by Beth Whitman
“When I was growing up, we weren’t aloud to talk Hawaiian, now they have special immersion schools.” Danny Akaka walks us through the property at the Manua Lani Resort — pointing to petroglyphs and ancient boats as we make our way to the beach. Laughing, he tells us, “I didn’t talk to my daughter in English until she was seven and that was because I had to help her with her homework.”
Legislation banning Hawaiian in public schools wasn’t officially lifted until 1986, making the resurgence and interest by islanders and mainlanders a big change from surprisingly recent history. In the mid-80’s, immersion schools started to crop up. Graduates from these early programs are now adults and some, like Danny, speak only Hawaiian to their families. His enthusiasm is infectious and our group seems to be hanging on his every word. So much so that our tour is running 30 minutes late because we love to hear Danny talk story and we keep asking questions.
Danny is not only the Director of Cultural Affairs at the resort, he’s an Hawaiian historian and is known island-wide for his storytelling and ukelele playing. He’s obviously proud of his heritage and spins long tales of ancient mariners and figures that have drifted in and out of history.
My husband, Jon, and I are on the Kohala Coast of the Big Island. Located in the Northwest corner, this is an interesting pocket of land. It’s dominated by year-round sunshine and little rainfall. Driving north on the highway from the airport, lava fields spread out in both directions. So black are they that people “write” messages and “draw” pictures in white coral stones professing their love and adding their name and smiley faces for car passengers and bicyclists to see.
If it wasn’t for these messages, you could easily imagine that you’d landed on the moon.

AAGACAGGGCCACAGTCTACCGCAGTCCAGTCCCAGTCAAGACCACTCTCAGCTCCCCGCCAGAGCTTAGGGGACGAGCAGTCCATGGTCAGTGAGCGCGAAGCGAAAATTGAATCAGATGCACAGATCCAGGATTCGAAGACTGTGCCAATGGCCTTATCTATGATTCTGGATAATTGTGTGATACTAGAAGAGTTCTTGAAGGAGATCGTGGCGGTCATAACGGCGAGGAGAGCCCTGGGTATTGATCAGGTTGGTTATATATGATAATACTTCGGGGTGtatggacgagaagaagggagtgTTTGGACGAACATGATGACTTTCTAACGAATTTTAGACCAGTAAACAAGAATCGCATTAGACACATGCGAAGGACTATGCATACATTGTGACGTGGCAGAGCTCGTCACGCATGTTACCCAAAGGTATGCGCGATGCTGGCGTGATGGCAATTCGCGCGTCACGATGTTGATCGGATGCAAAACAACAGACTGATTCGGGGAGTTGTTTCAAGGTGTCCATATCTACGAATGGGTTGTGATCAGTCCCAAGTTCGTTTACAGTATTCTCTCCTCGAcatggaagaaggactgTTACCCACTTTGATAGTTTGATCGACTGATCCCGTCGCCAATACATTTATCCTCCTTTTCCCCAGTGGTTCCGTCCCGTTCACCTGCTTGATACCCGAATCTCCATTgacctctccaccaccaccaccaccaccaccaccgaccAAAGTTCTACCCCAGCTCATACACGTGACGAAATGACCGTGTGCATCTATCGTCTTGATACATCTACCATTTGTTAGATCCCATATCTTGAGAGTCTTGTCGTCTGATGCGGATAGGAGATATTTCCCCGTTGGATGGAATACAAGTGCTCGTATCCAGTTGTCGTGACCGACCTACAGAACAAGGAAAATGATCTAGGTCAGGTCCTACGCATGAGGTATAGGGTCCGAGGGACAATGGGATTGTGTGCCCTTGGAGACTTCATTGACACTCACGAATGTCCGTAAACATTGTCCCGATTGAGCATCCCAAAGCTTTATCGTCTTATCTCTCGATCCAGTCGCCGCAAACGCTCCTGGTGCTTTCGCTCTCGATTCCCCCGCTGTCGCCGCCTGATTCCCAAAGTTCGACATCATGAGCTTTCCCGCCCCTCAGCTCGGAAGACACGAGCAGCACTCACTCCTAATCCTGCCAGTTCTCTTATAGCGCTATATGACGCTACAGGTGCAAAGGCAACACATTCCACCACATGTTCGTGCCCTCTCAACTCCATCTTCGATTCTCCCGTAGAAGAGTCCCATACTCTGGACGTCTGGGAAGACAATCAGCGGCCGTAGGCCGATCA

Though this landscape IS stunning, most people don’t come here for the lava. They come for the consistently beautiful weather. I’m standing in line at the bar at the Waikoloa BeachÂ Marriott luau and, to pass the time, ask the gentleman behind me what brought him to the island. “We purchased a condo here 10 years ago. It’s the only place I can come and know that I can golf every day because the weather is perfect.” That’s a man who has his priorities straight.
In addition to condos along this 20-mile stretch, luxury hotels sit snug up against the beachfront. You’re never too far from the ocean and likely will never miss a sunset framed byÂ palm trees unless you’re face down on a massage table. But even then you can enjoy it from the Fairmont Orchid, where outdoor tents hide private massage bungalows next to the beach.
I found my massage a welcome relief after all the water sports we try.
Jon and I give standup paddleboarding a shot. I started my hour-long lesson with our teacher, Ali’iloa, nervous and wondering what I am doing. After I got the hang of balancing in the protected bay where the lessons start, I get bored. But I quickly realize how fun this sport is when I get out into the somewhat choppy open waters where I am more challenged.
Ali’iloa spends his days on the water — by himself, with friends or with students like us. His affable manner is consistent with his philosophy that nothing is more important than being outside — surfing, paddleboarding — whatever it takes.